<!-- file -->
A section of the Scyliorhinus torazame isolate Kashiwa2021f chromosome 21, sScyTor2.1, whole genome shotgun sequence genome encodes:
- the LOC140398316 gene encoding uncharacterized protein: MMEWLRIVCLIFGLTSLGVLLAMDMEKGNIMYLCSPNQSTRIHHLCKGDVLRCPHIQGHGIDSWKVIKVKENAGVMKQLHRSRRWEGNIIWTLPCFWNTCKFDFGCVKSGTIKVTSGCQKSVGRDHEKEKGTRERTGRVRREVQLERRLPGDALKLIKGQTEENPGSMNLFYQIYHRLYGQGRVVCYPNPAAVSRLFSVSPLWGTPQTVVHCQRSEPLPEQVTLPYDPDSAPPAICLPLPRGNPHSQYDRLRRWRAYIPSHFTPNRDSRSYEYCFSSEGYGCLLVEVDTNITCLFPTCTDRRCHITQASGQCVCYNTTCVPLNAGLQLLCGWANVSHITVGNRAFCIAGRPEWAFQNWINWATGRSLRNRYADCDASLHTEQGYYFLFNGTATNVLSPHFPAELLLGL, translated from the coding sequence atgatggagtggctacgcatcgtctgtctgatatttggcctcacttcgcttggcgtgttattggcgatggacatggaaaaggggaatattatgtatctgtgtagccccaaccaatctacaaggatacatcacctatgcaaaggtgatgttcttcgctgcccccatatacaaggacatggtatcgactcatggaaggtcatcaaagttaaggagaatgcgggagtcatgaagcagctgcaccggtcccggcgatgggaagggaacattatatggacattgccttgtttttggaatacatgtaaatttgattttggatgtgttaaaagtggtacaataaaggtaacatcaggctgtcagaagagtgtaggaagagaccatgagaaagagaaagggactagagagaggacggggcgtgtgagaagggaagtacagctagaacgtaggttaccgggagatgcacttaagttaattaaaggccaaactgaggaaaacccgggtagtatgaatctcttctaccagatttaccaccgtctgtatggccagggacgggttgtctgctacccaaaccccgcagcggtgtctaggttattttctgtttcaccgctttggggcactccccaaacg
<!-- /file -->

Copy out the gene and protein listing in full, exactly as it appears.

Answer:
A section of the Scyliorhinus torazame isolate Kashiwa2021f chromosome 21, sScyTor2.1, whole genome shotgun sequence genome encodes:
- the LOC140398316 gene encoding uncharacterized protein: MMEWLRIVCLIFGLTSLGVLLAMDMEKGNIMYLCSPNQSTRIHHLCKGDVLRCPHIQGHGIDSWKVIKVKENAGVMKQLHRSRRWEGNIIWTLPCFWNTCKFDFGCVKSGTIKVTSGCQKSVGRDHEKEKGTRERTGRVRREVQLERRLPGDALKLIKGQTEENPGSMNLFYQIYHRLYGQGRVVCYPNPAAVSRLFSVSPLWGTPQTVVHCQRSEPLPEQVTLPYDPDSAPPAICLPLPRGNPHSQYDRLRRWRAYIPSHFTPNRDSRSYEYCFSSEGYGCLLVEVDTNITCLFPTCTDRRCHITQASGQCVCYNTTCVPLNAGLQLLCGWANVSHITVGNRAFCIAGRPEWAFQNWINWATGRSLRNRYADCDASLHTEQGYYFLFNGTATNVLSPHFPAELLLGL, translated from the coding sequence atgatggagtggctacgcatcgtctgtctgatatttggcctcacttcgcttggcgtgttattggcgatggacatggaaaaggggaatattatgtatctgtgtagccccaaccaatctacaaggatacatcacctatgcaaaggtgatgttcttcgctgcccccatatacaaggacatggtatcgactcatggaaggtcatcaaagttaaggagaatgcgggagtcatgaagcagctgcaccggtcccggcgatgggaagggaacattatatggacattgccttgtttttggaatacatgtaaatttgattttggatgtgttaaaagtggtacaataaaggtaacatcaggctgtcagaagagtgtaggaagagaccatgagaaagagaaagggactagagagaggacggggcgtgtgagaagggaagtacagctagaacgtaggttaccgggagatgcacttaagttaattaaaggccaaactgaggaaaacccgggtagtatgaatctcttctaccagatttaccaccgtctgtatggccagggacgggttgtctgctacccaaaccccgcagcggtgtctaggttattttctgtttcaccgctttggggcactccccaaacg